Sunday, October 26, 2014. Last Update: Fri 3:49 PM EST

The Kicker

Shadid: “We Are Disengaged From Iraq”

The Washington Post's Baghdad bureau chief, Anthony Shadid, describes at foreignpolicy.com why in Iraq, "as U.S. troops pull out, it's... More

Putting Faces to the Dead and Detained in Iran

The Guardian online is trying to "put a face to each of the hundreds -- possibly thousands-- killed or arrested... More

Keller “Celebrates” Iran Coverage

Iran is the subject of this week's nytimes.com Q&A, "Talk to the Newsroom" (so far, it's just Bill Keller, recently... More

Cable, Torn

Which to carry live: Rev. Al Sharpton and Michael Jackson's father holding a news conference about Jackson's funeral arrangements; Or,... More

Rutten: Jackson Coverage Bad

Just because "America's serious news media -- whether print, broadcast or cable -- are in the grip of a collective... More

A “News Blackout” in Honduras

From Reporters Without Borders, on the situation in Honduras: President Manuel Zelaya’s ouster was followed by a curfew during which... More

How To Get (Re)Booked On Cable

Chris Cillizza's contribution to YouTube's Reporters' Center is a video he calls "How To Not Sound Like An Idiot on... More

The NYT’s Sports Icon/Daddy Beat

On June 13th, with golf's U.S. Open approaching, the New York Times's Karen Crouse reported that golf star Tiger Woods... More

Yesterday in Inter-Media (Intra-Media?) Name-Calling

Have you heard? After some heated exchanges between The Washington Post's Dana Milbank and The Huffington Post's Nico Pitney during... More

Collaborative News Gathering, Embraced

The New York Times's Brian Stelter on reporting from and about Iran: [M]any mainstream media sources, which have in the... More

Jackson, in Stipple

The WSJ's Speakeasy blog takes a look back at Michael Jackson's stipple-drawings-through-the-years: More

Forgetful Geniuses

Mere mortals lose car keys, real geniuses lose whole cars. This seems to be a recurring motif in New Yorker... More

Crowdsourcing…Satire

On the occasion of the announcement of Dick Cheney's book deal, The Washington Post is inviting its readers to offer... More

Jason Jones in Iran: in Which the Joke Was on Us

Last night, The Daily Show aired the last of Jason Jones's segments shot in Iran--a strange, funny, and surprisingly moving... More

Covering MJ

Here are some selections from a very sharp post by Los Angeles Times television critic Mary McNamara on the medium's... More

Stop trolling your readers - We know you’re only doing it for clicks

Des Moines Register prepares for a ‘very stressful’ newsroom restructuring - Editor Amalie Nash speaks on turnover, transformation, and a virtual reality adventure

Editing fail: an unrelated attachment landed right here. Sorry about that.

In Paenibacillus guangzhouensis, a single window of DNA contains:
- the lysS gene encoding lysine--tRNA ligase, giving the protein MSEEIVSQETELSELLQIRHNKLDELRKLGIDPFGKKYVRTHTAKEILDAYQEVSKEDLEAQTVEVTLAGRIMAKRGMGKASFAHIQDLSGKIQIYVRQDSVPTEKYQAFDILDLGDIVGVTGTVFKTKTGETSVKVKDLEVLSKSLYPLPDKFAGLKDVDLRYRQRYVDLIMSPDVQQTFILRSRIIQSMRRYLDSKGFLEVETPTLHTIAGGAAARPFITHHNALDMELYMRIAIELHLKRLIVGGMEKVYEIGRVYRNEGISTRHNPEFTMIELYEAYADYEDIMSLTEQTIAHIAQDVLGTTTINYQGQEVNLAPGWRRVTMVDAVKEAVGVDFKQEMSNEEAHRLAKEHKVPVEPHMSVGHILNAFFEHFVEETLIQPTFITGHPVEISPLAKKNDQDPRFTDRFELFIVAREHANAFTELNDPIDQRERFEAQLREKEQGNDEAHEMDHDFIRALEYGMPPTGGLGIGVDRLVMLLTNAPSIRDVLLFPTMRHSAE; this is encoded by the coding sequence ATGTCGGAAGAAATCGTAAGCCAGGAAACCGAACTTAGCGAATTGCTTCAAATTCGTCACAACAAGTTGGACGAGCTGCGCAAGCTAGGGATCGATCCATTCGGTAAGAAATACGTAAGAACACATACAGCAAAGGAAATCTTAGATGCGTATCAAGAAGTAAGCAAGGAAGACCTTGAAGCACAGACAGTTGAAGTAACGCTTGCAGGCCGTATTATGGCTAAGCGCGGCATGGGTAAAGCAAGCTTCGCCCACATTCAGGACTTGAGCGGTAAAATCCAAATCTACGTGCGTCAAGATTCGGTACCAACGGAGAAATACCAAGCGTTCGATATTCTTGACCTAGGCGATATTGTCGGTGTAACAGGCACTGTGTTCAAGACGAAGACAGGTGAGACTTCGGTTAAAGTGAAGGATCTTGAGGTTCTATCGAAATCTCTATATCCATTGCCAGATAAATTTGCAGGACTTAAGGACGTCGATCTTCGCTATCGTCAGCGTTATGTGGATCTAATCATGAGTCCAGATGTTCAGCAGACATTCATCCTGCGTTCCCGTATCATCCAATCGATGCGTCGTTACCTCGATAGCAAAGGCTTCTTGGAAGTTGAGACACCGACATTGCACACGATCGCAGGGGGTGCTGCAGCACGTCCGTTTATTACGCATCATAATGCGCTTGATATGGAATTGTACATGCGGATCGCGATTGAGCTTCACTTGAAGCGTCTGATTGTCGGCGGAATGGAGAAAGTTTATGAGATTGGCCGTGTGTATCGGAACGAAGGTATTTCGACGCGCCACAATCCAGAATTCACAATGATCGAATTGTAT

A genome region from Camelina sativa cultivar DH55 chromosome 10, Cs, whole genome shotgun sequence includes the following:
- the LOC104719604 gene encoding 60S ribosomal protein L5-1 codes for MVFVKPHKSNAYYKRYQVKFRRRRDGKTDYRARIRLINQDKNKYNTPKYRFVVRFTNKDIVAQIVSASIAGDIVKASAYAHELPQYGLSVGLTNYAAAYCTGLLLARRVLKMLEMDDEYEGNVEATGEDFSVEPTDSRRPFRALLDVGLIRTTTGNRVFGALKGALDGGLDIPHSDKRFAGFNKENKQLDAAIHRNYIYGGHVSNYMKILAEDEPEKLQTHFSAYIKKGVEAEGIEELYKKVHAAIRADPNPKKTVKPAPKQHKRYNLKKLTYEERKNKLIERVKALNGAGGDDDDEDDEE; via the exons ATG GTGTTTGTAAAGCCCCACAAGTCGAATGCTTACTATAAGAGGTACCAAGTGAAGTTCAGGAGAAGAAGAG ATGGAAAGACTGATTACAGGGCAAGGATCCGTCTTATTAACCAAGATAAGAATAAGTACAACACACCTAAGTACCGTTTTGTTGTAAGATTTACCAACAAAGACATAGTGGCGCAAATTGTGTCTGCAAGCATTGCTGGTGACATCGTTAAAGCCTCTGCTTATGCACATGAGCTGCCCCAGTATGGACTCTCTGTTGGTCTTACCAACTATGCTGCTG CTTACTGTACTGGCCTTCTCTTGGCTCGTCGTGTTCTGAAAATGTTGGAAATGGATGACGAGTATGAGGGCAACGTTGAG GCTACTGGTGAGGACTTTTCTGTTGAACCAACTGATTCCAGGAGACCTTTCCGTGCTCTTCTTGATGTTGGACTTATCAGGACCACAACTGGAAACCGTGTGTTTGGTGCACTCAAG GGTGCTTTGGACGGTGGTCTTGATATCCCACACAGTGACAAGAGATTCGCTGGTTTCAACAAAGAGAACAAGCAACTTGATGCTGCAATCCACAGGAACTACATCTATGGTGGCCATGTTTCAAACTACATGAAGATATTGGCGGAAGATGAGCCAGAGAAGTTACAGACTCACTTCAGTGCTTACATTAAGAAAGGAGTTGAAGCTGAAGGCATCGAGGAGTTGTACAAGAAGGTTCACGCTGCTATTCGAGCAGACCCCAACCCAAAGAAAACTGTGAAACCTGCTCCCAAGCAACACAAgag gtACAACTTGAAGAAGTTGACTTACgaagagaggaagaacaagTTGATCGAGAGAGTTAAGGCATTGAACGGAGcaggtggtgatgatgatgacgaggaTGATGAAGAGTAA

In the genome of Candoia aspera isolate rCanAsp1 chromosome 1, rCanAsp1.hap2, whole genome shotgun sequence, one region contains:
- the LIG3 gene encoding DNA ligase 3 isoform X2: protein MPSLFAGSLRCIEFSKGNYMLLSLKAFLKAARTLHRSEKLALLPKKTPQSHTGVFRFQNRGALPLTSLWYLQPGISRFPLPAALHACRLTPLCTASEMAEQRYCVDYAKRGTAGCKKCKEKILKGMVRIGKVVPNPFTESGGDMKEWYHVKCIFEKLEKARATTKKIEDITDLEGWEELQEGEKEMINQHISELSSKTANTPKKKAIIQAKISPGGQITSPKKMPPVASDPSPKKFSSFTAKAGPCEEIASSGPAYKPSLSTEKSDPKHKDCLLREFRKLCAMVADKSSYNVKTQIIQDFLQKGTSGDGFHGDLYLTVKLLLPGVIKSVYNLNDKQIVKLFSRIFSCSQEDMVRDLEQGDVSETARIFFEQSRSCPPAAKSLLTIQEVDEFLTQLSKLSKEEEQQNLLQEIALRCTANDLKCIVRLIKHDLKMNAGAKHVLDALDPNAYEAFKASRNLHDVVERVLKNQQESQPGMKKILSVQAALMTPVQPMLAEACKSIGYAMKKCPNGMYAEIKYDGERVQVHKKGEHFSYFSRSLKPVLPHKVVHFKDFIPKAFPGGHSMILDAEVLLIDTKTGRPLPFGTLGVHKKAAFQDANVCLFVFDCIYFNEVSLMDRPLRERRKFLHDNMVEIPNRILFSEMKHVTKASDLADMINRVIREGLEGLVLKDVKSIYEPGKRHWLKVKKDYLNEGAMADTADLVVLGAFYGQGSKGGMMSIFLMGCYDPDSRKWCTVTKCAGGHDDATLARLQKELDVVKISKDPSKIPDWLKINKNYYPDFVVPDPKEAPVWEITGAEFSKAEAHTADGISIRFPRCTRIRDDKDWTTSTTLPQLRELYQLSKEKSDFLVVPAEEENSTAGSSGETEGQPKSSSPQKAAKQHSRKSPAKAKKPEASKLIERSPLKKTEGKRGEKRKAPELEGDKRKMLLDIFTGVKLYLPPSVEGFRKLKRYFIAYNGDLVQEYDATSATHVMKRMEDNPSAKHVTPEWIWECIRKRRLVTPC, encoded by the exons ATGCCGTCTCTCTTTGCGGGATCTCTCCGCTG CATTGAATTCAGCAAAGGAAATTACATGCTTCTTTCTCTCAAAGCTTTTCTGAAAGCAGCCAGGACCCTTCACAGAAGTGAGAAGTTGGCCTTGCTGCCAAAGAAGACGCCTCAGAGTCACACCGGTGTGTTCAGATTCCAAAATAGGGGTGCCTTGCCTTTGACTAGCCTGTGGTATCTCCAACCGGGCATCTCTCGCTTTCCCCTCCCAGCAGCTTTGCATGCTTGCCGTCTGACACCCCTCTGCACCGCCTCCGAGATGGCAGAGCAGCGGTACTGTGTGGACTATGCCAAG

PBS pulls ads from Harper’s Magazine after critical essay - Piece argues public broadcaster has fallen under the sway of political influence and outside money

Should all journalists be on Twitter? - Reasons to take up or forgo the 140-character platform

The Tennessean is borrowing reporters from other Gannett papers - Music columnist Peter Cooper is latest journalist to part ways with Nashville paper


How one reporter copes inside the ‘Ebola bubble’ (BuzzFeed)

“Bring gloves to give nurses you meet at clinics, even if you’re there for a story. Get small change to give to the kids who have been out of school for months and are selling ground nuts for pitiful sums on the side of road. Hell, give them candy. Violate all the principles of ostensibly good aid stewardship, because the good stewardship of the developed world didn’t get help here in time, and now everyone is dying around you.”

Fake news sites using Facebook to spread Ebola panic (The Verge)

“These sites claim to be satirical but lack even incompetent attempts at anything resembling humor”

How Ben Bradlee dealt with flacks (Washington Post)

“I would like to be sure that you understand that we trust our editors’ news judgement and that we distrust yours”

Ben Bradlee, 93 (WaPo)

“From the moment he took over The Post newsroom in 1965, Mr. Bradlee sought to create an important newspaper that would go far beyond the traditional model of a metropolitan daily”

Bloggingheads

Greg Marx discusses democracy and news with Tom Rosenstiel of the American Press Institute

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